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Immigrants Experiencing Homelessness

By / December 6, 2018 / / 0 Comments

Many people experiencing homelessness are immigrants, some of which are undocumented. With the recent political legislature, more immigrants are facing homelessness, housing discrimination, and some are living in detention centers still separated from their children. In 2016, the Pew Research Center estimated an immigrant population of 43.7 million (1).  Approximately 25% or  around  10 million of this population is undocumented or living here without a legal status (2). Mexico is the top origin of country, accounting for 26% of  the US immigration population or 11.6 million people (1). Almost half (46%)  of all immigrants reside in California, Texas, and New York (1).  In 2016, 340,000 immigrants were deported; of the 340,000, 60% did not have any criminal convictions (1).  Read more facts about Immigrant Detention Centers and ICE here.

According to Pew Center Research, Americans view immigrants in different ways based upon their country of origin (1). A direct quote from this articles states, “More than four-in-ten Americans expressed mostly positive views of Asian (47%) and European immigrants (44%), yet only a quarter expressed such views of African and Latin American immigrants (26% each).” Positive and negative views towards immigration was also strongly correlated to the political party participants associated themselves with.  In addition, recent racial epithets made by political figures have created a more fearful and chaotic environment for these groups of people; because of this more evident display of  racial biases other groups of people are more openly showing their discrimination towards specific groups of immigrants (mainly Latin and African American). As a result, many immigrants are not seeking refuge in shelters out of  fear of being asked their legal status/deportation, being denied services,  or facing other forms of discrimination (3). As a caseworker, there are ways you can help and protect your clients.  Here’s some information on how to help protect any of your clients experiencing these situations (4):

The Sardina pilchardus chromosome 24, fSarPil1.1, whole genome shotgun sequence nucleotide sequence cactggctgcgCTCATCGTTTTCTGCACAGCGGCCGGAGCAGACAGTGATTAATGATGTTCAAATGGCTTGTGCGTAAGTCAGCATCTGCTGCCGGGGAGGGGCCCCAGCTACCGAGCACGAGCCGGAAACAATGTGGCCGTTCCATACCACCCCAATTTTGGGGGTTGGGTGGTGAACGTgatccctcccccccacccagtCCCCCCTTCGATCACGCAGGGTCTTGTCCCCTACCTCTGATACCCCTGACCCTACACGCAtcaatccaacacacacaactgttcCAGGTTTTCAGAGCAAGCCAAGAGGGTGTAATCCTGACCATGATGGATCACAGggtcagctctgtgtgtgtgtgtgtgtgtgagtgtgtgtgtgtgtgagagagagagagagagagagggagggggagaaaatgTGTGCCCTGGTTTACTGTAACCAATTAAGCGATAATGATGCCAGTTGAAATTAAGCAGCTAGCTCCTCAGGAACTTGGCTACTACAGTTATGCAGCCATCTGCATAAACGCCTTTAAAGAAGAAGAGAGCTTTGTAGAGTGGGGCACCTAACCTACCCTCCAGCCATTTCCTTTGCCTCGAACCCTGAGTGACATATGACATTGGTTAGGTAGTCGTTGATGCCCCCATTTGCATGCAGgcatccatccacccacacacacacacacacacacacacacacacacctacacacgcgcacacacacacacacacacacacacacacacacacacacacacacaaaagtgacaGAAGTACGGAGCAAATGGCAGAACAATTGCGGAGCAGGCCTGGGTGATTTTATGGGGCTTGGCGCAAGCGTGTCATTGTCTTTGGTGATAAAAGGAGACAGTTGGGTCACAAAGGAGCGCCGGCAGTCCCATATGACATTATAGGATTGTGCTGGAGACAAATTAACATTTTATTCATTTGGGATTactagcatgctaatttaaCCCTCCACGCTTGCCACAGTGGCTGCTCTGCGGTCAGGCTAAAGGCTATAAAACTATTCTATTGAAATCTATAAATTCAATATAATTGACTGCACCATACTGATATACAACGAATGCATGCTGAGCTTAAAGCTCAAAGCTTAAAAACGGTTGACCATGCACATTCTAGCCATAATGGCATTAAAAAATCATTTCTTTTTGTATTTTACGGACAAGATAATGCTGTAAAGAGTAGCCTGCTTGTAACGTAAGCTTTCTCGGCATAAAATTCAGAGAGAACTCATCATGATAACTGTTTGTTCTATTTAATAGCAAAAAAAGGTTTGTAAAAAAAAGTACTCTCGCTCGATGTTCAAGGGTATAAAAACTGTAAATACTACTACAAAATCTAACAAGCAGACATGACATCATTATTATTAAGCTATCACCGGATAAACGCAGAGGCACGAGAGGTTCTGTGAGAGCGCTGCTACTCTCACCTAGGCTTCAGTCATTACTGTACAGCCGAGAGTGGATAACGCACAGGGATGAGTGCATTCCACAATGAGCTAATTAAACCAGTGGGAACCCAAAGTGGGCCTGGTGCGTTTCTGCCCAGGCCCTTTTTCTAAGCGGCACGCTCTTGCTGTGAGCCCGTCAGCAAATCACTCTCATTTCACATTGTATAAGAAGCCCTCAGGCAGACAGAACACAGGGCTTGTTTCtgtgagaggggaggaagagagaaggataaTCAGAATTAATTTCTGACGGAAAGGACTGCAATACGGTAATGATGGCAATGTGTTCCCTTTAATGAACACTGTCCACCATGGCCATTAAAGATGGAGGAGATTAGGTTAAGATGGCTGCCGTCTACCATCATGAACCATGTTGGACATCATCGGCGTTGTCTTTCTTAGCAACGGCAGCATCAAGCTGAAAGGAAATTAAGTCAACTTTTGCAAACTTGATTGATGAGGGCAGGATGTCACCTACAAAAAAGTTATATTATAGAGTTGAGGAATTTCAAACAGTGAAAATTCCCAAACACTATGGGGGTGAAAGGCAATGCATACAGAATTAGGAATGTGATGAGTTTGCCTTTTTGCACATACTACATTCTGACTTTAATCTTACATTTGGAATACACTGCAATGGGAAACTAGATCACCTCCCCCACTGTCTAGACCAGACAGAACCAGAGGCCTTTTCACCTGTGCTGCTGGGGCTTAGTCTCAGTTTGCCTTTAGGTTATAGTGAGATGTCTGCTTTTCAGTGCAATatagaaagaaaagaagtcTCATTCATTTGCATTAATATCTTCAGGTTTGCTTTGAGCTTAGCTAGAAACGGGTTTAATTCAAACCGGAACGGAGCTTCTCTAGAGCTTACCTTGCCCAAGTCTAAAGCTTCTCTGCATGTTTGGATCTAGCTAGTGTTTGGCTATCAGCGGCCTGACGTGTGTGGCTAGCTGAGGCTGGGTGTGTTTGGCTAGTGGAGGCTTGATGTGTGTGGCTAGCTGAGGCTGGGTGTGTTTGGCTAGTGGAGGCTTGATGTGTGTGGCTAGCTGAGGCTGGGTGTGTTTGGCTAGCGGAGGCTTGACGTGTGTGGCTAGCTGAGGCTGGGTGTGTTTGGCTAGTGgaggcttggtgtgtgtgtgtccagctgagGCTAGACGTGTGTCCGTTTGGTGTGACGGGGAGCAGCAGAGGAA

1. Know your rights and be sure your clients know their rights if being stopped by ICE. ALCU has Know your rights wallet cards to keep on your person if ever a situation arises that he or she needs to know his rights. You can purchase them here.
  2. Review your programs policies and procedures surrounding data collection and facility access policies.
  3. Aid participants that are in your program into accessing legal assistance.
  4. Work with clients to crate a safety plan.





Sources: 1, 2, 3, 4


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